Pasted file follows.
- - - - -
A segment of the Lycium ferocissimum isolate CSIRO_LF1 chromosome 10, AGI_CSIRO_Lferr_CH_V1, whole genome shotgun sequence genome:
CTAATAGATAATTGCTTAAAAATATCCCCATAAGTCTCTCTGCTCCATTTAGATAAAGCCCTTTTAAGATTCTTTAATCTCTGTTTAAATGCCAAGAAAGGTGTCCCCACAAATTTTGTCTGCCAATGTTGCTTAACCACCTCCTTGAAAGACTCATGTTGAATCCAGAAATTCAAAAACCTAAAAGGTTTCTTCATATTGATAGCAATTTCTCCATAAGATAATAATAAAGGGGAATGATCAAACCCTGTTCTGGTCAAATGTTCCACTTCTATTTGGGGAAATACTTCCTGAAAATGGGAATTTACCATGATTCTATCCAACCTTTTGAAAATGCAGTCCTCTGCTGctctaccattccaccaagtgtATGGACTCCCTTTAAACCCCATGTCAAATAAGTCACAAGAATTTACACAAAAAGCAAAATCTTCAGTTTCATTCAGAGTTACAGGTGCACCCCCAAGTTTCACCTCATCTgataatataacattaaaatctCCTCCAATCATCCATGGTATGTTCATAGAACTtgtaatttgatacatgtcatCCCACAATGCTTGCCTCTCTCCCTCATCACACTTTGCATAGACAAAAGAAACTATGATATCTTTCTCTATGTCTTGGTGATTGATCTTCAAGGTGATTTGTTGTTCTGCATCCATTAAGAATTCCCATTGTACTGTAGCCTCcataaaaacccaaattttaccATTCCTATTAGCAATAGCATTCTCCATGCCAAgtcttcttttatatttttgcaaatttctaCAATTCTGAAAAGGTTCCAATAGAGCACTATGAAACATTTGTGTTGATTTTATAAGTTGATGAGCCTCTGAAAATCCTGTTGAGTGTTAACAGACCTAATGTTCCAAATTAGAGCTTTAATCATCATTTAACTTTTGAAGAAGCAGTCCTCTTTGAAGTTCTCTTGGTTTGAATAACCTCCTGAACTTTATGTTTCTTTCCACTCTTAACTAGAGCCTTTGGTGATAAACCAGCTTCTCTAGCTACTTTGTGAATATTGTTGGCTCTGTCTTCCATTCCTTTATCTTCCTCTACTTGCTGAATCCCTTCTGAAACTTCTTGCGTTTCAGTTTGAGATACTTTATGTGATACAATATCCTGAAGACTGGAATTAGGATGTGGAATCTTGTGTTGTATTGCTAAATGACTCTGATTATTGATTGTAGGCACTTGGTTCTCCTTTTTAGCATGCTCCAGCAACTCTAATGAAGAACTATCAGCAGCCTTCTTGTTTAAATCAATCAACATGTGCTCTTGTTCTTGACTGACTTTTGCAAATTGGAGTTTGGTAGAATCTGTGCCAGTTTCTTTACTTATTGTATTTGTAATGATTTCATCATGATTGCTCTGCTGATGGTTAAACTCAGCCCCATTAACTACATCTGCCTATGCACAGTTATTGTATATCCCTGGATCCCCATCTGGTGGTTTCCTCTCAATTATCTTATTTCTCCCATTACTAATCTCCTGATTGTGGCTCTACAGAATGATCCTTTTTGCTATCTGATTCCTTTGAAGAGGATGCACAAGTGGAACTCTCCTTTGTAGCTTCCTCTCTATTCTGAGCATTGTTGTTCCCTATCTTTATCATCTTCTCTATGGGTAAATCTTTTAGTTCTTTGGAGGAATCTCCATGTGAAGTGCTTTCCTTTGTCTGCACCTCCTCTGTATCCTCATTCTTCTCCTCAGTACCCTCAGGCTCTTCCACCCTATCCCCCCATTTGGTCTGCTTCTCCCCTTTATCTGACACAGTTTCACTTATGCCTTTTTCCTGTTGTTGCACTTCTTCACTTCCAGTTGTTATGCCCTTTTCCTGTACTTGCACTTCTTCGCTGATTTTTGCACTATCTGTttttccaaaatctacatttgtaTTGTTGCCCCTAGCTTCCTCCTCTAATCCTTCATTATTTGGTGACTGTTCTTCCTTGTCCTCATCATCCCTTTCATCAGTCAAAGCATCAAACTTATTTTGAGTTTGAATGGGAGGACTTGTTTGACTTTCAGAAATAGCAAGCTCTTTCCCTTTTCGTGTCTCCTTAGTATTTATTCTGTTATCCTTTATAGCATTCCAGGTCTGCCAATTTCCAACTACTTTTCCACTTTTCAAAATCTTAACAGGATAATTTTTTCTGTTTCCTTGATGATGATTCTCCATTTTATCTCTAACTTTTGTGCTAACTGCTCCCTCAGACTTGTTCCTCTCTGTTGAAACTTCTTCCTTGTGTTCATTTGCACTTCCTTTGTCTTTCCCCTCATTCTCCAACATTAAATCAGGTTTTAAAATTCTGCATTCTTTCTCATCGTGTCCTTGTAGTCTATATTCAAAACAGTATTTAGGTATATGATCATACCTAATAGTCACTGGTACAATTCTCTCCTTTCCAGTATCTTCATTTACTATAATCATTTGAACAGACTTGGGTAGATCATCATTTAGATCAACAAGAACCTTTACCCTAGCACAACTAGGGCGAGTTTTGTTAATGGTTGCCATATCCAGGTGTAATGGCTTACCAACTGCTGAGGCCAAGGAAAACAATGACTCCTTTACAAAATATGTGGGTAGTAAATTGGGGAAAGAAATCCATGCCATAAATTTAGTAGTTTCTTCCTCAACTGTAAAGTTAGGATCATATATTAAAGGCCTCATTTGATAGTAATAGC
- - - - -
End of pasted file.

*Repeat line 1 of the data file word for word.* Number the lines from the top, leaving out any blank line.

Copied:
A segment of the Lycium ferocissimum isolate CSIRO_LF1 chromosome 10, AGI_CSIRO_Lferr_CH_V1, whole genome shotgun sequence genome: